Marks of great­ness

Sunday Express - - Jennifer Selway -

AS A bal­let mad lit­tle girl one of the first pieces of use­less in­for­ma­tion that I trea­sured was that the great bal­le­rina Dame Ali­cia Markova was not Rus­sian but was born plain Ali­cia Marks in North Lon­don. When she joined the Bal­let Russes aged 14 its founder Sergei Di­aghilev made her change her name. Born in 1910 her life was an in­spi­ra­tion – a strug­gle against poverty, an­ti­Semitism, sex­ism, not be­ing thought pretty enough and (the peren­nial bat­tle of bal­let dancers) phys­i­cal pain. She was also a su­per­star, dwarf­ing to­day’s dance celebri­ties such as Darcey Bus­sell. A new book The Mak­ing Of Markova by Tina Sut­ton tells her story.

Dame Ali­cia has always been one of my hero­ines. She would have been a ter­rific judge on Strictly.

SCI­EN­TISTS say that wee­ing in the

sea is ben­e­fi­cial to ma­rine wildlife so you can wazz away with aban­don when you’re stand­ing up to

your waist in wa­ter look­ing non­cha­lant. Not that I ever have of course any more

than you… DE­LIGHTED to see Kate Bush fly­ing the flag for us crazy old birds and how re­fresh­ing to see a fe­male per­former on the front pages of the news­pa­pers who wasn’t wear­ing fish­net tights, dom­i­na­trix boots and a corset. Kate’s ma­jes­tic vel­vet kaf­tan or wizard robe (or what­ever it was) made the trussed-up tart look seem so tired. LAST week I ex­pressed deep fore­bod­ing about the future of the free cof­fees you get with a My Waitrose card. Im­me­di­ately the firm’s com­mu­ni­ca­tions direc­tor was in touch as­sur­ing me that the free cof­fee is ring-fenced, sacro­sanct and safer than the Bank of Eng­land. Ex­cept that, presently, both ma­chines in my nearby branch are out of or­der. Truly, the Lord giveth with one hand and taketh away with the other. WHEN fly­ing, there is no­body you de­test more than the stinker sit­ting in front who sud­denly re­clines their seat al­most break­ing your legs. The “knee de­fender” is a sneaky clip-on gad­get prevent­ing that and it re­cently led to a fight on a United Air­lines flight. Bad behaviour of course but the air­lines have only them­selves to blame for squeez­ing in more and more pas­sen­gers. There is sim­ply not enough room to tip your seat back on most econ­omy flights now. Oh, and the in­ven­tor of the knee de­fender? Ira Gold­man who is 6ft 3in. You feel his pain.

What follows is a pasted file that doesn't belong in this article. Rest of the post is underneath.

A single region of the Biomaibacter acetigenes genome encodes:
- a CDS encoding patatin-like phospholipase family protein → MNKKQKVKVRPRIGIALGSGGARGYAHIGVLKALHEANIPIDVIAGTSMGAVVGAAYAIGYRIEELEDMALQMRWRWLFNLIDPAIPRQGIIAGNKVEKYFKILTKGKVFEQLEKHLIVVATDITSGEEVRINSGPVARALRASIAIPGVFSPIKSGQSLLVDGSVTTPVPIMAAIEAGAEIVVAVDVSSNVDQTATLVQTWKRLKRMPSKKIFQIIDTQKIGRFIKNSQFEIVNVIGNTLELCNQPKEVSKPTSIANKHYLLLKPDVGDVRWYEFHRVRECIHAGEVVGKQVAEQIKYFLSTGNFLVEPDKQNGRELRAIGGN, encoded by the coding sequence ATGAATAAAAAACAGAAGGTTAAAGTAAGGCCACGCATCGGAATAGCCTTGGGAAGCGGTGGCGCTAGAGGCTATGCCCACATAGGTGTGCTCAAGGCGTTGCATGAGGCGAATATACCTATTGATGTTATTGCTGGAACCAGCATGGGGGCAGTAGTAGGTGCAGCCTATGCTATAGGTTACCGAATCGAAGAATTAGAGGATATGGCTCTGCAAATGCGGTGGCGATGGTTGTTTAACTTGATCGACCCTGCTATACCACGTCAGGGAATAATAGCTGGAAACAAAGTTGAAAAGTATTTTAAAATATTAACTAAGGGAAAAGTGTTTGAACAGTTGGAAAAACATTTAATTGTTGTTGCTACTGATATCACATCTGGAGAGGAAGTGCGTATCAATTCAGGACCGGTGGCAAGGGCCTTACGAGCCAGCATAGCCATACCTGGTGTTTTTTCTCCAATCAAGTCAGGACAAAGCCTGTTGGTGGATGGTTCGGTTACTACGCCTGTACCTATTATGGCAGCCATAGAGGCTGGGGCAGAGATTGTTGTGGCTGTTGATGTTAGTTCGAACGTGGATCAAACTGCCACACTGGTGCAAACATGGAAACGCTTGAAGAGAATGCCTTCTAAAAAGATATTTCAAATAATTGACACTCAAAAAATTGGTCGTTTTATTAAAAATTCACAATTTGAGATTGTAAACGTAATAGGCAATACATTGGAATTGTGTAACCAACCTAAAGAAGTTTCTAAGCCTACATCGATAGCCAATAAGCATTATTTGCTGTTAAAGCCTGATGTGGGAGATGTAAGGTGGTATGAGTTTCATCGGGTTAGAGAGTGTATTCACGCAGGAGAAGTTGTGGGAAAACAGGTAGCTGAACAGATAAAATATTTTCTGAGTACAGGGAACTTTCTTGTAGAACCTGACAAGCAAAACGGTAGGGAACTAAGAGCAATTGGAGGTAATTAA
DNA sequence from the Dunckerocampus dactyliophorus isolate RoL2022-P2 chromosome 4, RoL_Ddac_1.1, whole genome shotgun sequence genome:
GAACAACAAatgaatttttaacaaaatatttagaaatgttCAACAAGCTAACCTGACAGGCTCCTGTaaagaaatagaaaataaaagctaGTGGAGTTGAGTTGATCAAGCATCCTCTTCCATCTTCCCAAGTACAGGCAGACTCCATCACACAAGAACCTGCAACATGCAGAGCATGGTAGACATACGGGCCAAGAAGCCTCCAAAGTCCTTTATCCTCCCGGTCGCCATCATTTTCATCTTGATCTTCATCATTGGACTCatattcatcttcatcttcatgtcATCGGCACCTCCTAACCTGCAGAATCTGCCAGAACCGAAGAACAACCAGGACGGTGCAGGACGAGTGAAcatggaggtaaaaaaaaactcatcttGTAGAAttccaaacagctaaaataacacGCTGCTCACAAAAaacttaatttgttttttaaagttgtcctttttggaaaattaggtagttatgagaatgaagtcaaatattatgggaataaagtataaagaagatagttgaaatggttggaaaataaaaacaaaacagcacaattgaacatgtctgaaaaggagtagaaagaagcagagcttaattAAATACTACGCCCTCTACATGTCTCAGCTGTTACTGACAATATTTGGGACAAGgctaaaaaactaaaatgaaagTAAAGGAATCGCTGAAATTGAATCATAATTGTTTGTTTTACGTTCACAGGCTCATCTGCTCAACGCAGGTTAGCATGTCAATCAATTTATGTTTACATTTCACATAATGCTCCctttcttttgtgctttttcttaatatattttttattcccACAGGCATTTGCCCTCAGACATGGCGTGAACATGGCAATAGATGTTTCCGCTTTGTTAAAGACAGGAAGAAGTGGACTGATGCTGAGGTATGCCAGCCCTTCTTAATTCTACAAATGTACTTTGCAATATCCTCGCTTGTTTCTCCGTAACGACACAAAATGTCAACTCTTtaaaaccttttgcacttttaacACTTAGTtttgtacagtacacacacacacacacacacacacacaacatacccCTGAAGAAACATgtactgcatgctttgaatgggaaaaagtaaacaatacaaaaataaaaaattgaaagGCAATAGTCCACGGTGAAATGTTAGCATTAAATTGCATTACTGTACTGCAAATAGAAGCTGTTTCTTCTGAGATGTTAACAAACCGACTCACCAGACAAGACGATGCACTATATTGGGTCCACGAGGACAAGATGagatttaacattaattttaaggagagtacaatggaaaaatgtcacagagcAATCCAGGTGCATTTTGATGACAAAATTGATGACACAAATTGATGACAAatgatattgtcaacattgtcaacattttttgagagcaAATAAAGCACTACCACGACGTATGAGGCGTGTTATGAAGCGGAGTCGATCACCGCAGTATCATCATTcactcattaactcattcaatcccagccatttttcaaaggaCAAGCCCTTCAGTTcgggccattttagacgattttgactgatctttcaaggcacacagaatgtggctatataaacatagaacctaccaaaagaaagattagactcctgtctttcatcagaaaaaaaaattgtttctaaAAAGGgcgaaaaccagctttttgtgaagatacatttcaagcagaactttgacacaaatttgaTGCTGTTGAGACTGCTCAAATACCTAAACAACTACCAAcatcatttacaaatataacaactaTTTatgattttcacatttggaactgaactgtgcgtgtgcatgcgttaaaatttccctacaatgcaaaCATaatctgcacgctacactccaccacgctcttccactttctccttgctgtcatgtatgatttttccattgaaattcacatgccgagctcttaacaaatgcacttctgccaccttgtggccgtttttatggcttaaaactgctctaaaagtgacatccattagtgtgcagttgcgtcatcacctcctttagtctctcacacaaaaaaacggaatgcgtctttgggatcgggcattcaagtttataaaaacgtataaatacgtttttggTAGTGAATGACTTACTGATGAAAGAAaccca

BAL­LE­RINA: Markova

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